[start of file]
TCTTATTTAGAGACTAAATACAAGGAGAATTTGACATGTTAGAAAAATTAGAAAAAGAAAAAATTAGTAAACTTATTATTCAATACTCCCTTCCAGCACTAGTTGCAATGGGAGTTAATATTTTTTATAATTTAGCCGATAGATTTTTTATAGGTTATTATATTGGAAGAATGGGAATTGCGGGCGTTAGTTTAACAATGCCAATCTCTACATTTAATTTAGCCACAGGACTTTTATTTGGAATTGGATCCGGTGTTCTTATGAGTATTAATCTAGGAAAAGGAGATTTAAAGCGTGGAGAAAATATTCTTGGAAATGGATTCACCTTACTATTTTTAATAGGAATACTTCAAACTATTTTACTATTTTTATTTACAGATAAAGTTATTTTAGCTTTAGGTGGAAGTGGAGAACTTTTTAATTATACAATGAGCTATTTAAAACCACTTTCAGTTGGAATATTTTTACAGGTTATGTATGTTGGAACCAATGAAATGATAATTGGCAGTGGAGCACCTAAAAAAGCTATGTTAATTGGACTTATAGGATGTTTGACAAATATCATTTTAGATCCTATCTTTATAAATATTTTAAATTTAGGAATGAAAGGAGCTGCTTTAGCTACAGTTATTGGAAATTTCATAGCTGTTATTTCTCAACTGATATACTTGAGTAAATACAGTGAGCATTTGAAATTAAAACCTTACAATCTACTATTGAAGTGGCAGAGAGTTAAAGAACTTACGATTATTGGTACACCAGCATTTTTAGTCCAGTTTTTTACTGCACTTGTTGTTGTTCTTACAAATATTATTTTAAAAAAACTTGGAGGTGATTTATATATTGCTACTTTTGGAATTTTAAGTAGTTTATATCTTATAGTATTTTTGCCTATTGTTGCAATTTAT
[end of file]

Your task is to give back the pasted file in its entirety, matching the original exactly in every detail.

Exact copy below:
TCTTATTTAGAGACTAAATACAAGGAGAATTTGACATGTTAGAAAAATTAGAAAAAGAAAAAATTAGTAAACTTATTATTCAATACTCCCTTCCAGCACTAGTTGCAATGGGAGTTAATATTTTTTATAATTTAGCCGATAGATTTTTTATAGGTTATTATATTGGAAGAATGGGAATTGCGGGCGTTAGTTTAACAATGCCAATCTCTACATTTAATTTAGCCACAGGACTTTTATTTGGAATTGGATCCGGTGTTCTTATGAGTATTAATCTAGGAAAAGGAGATTTAAAGCGTGGAGAAAATATTCTTGGAAATGGATTCACCTTACTATTTTTAATAGGAATACTTCAAACTATTTTACTATTTTTATTTACAGATAAAGTTATTTTAGCTTTAGGTGGAAGTGGAGAACTTTTTAATTATACAATGAGCTATTTAAAACCACTTTCAGTTGGAATATTTTTACAGGTTATGTATGTTGGAACCAATGAAATGATAATTGGCAGTGGAGCACCTAAAAAAGCTATGTTAATTGGACTTATAGGATGTTTGACAAATATCATTTTAGATCCTATCTTTATAAATATTTTAAATTTAGGAATGAAAGGAGCTGCTTTAGCTACAGTTATTGGAAATTTCATAGCTGTTATTTCTCAACTGATATACTTGAGTAAATACAGTGAGCATTTGAAATTAAAACCTTACAATCTACTATTGAAGTGGCAGAGAGTTAAAGAACTTACGATTATTGGTACACCAGCATTTTTAGTCCAGTTTTTTACTGCACTTGTTGTTGTTCTTACAAATATTATTTTAAAAAAACTTGGAGGTGATTTATATATTGCTACTTTTGGAATTTTAAGTAGTTTATATCTTATAGTATTTTTGCCTATTGTTGCAATTTAT